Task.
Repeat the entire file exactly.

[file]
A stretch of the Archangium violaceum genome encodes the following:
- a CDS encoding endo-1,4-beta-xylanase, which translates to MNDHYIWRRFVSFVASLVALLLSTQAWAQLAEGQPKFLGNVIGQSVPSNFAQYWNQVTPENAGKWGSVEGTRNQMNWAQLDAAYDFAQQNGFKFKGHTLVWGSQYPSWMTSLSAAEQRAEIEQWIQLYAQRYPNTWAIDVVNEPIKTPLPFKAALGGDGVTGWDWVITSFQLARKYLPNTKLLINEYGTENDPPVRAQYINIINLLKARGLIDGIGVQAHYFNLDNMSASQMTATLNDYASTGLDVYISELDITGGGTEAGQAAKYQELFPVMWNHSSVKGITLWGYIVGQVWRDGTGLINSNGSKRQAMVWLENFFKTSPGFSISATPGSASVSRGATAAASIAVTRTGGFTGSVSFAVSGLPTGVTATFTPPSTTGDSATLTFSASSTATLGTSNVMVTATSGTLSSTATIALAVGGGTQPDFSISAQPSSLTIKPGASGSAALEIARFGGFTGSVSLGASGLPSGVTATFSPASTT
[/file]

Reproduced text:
A stretch of the Archangium violaceum genome encodes the following:
- a CDS encoding endo-1,4-beta-xylanase, which translates to MNDHYIWRRFVSFVASLVALLLSTQAWAQLAEGQPKFLGNVIGQSVPSNFAQYWNQVTPENAGKWGSVEGTRNQMNWAQLDAAYDFAQQNGFKFKGHTLVWGSQYPSWMTSLSAAEQRAEIEQWIQLYAQRYPNTWAIDVVNEPIKTPLPFKAALGGDGVTGWDWVITSFQLARKYLPNTKLLINEYGTENDPPVRAQYINIINLLKARGLIDGIGVQAHYFNLDNMSASQMTATLNDYASTGLDVYISELDITGGGTEAGQAAKYQELFPVMWNHSSVKGITLWGYIVGQVWRDGTGLINSNGSKRQAMVWLENFFKTSPGFSISATPGSASVSRGATAAASIAVTRTGGFTGSVSFAVSGLPTGVTATFTPPSTTGDSATLTFSASSTATLGTSNVMVTATSGTLSSTATIALAVGGGTQPDFSISAQPSSLTIKPGASGSAALEIARFGGFTGSVSLGASGLPSGVTATFSPASTT